Rugby has taken Alan Kingsley all around the world and back again and this Saturday he’s hoping his fledgling coaching career can be rewarded with silverware and promotion.
The Portlaoise man is head coach of the Navan side aiming to clinch the AIL Division 2C title. They play Sligo, at home, in a title decider. Navan are three points ahead of the Connacht side heading into the final day of the regular season and the fixtures have conspired to pit them against each other.
It is possible for Navan to lose and gather enough bonus points to stay clear at the top. But that’s not how they’re looking at it. This is cup final territory. Win and they’re going up, their first promotion since joining the senior ranks in the late 2000s.
Navan are currently riding the crest of a wave, their U-20 team winning the All Ireland last weekend after beating Lansdowne in the final after knocking out UCC and Trinity before that.
And Kingsley is guiding them. He’s the club’s full-time coach and he also has a role as a kicking coach with the Leinster Academy and with St Mary’s College senior cup schools team in Dublin. Only recently turned 34, he’s a coach that seems to be heading in the right direction.
This is his fourth season with the Meath club having accepted an offer to come home from Australia a couple of years back to take on a full-time coaching role with the club.
He was player-coach for the first couple of seasons but has stepped back in recent times to concentrate fully on the coaching side and to bring in a new wave of players.
“Back 10 years ago everyone in Leinster Junior rugby knew that Navan were ambitious and wanted to go senior,” Kingsley explains. “But there was a view maybe that they took their foot off the gas when they got up.
“We’ve always been in the bottom division of the AIL and you’re only one bad season away from going back down again and that would be a disaster.”
This year, with the help of Kingsley’s contacts, they brought in Brian Haugh, a former Munster Academy scrum-half, and out-half Declan Bannon, who had played with Young Munster. They also rounded up some of the young players who had come through the Navan underage system but were now playing club rugby with the senior sides in Dublin.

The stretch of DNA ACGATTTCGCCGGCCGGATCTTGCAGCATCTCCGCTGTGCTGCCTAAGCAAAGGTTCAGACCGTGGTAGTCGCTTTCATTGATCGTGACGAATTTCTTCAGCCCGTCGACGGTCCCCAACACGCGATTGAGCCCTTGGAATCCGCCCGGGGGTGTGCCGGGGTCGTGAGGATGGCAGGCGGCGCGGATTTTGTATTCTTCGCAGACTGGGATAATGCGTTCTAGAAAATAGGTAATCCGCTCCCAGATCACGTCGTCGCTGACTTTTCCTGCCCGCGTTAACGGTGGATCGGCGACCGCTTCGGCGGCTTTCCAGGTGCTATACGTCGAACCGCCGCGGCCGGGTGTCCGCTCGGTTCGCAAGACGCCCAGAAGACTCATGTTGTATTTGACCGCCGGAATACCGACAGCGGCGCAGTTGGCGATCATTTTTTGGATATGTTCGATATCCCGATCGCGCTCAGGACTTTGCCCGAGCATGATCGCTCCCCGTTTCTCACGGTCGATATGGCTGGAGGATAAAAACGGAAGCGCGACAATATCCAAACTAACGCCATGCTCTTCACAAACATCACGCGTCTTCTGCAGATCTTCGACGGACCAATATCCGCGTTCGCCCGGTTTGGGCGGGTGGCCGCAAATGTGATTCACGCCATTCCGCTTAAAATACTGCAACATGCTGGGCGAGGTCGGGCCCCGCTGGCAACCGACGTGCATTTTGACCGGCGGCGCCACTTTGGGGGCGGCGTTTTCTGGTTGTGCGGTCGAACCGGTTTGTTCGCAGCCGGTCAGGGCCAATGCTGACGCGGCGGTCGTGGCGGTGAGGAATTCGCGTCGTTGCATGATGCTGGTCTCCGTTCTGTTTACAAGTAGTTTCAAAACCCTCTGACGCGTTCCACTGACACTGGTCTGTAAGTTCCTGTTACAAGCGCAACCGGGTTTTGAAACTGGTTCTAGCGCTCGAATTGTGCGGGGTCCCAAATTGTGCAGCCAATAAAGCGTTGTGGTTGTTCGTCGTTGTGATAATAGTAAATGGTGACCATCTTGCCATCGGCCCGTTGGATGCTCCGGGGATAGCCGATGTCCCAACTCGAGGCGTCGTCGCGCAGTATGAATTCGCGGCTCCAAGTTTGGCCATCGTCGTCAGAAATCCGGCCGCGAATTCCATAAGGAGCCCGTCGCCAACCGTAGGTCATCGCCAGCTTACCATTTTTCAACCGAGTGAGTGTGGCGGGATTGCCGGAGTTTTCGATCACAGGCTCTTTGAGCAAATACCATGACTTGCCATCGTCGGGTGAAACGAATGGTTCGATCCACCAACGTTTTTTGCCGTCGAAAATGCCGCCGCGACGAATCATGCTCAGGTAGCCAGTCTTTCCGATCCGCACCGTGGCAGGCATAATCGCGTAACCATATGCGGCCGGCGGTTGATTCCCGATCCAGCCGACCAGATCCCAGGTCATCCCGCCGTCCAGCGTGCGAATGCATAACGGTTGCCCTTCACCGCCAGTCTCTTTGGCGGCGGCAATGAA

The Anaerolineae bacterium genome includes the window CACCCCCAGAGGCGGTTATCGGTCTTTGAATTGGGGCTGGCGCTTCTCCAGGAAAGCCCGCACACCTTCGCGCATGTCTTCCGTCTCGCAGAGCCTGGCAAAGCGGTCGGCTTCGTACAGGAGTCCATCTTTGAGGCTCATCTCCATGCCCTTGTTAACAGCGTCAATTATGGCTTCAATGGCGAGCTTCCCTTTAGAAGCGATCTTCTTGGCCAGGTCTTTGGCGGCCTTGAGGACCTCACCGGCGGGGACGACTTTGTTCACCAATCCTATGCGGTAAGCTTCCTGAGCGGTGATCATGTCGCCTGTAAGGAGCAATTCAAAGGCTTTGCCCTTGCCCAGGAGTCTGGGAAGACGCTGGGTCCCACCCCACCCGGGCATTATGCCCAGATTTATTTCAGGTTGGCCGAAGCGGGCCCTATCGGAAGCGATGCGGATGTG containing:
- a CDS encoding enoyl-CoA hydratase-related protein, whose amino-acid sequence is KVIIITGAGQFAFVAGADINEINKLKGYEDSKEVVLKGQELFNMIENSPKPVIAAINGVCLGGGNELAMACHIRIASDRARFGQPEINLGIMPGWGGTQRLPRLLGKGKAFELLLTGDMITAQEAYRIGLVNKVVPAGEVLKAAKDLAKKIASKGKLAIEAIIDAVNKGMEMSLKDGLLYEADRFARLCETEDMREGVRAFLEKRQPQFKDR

“I suppose it has been the work of the last couple of season,” adds Kingsley. “It’s quite a young team but we’ve worked a lot on improving their skills and building belief and it has been a good season up to now.”
Despite his relatively young age in the coaching game, Kingsley has has a playing pedigree to back it up too. One of the finest rugby players to come out of Laois, he came up through the Portlaoise ranks, making his first team debut as a teenager and playing in a Towns Cup final in 2001 when still in secondary school. They lost that final but he was there two years later when they got their hands on the famous trophy for the first time in over 20 years.
A couple more years followed in Togher before Garryowen – who had Ireland and Lions centre Rob Henderson looking after recruitment at the time – brought him to Limerick. He’d win an AIL Division 1 title with Garryowen in 2007 before switching to city rivals Young Munster a couple of seasons later. They’d mix it with the best too but his last game with them was an AIL semi-final in 2011 when a Cork Con side with Peter O’Mahony among their big names got the better of them.
From there he accepted an invitation to play with the University of Western Australia in Perth. It was initially only supposed to be for three months but he stayed for over three years. At a standard similar to the higher AIL divisions, he played against the likes of David Pocock and Nick ‘The Honey Badger’ Cummins and in that first season he helped them win a Western Australian title for the first time in almost 40 years.
The rugby culture was vastly different to what Kingsley had grown up with in Portlaoise and later with senior clubs in rugby. Whereas in Ireland it’s a structured game, there it was a case of tap and go all the time.
“In the final we won we were booed off the field by the other team’s supporters,” says Kingsley. “We won 15-14. They scored two converted tries and I scored five penalties. We had an English backs coach and four or five northern hemisphere players and the Australians felt we weren’t playing to their culture I suppose.
“(That approach) frustrated me at first. It was very unstructured but it was nice to play rugby in that atmosphere. After our rugby games, they played field hockey on the same pitch so that’s the type of surface you’re talking about.”
After a couple of years in Australia, he was tempted back to Ireland when Navan offered him the role as their full-time coach. They were on the lookout for a goal-kicker who could coach. Kingsley fitted the bill. He had done a bit of work in Australia with the Western Force’s recently-formed Academy and he jumped at the opportunity.
Now back settled in Portlaoise, he splits his time between his roles in Dublin and Navan and acknowledges that the game has been good to him over the years.
“It’s a job at the end of the day and any soccer or rugby coach will be under a lot of pressure. But it helps when you’ve a passion for it. I’ve had great memories from rugby going all the way back to playing underage with Portlaoise, winning a Towns Cup with friends and cousins and an AIL with Garryowen and then in Australia.”
His own playing role these days is limited to a few thirds games with Navan and a bit of junior hurling in Portlaoise.
Now the focus is Saturday’s title decider – and a coaching career most certainly on the rise.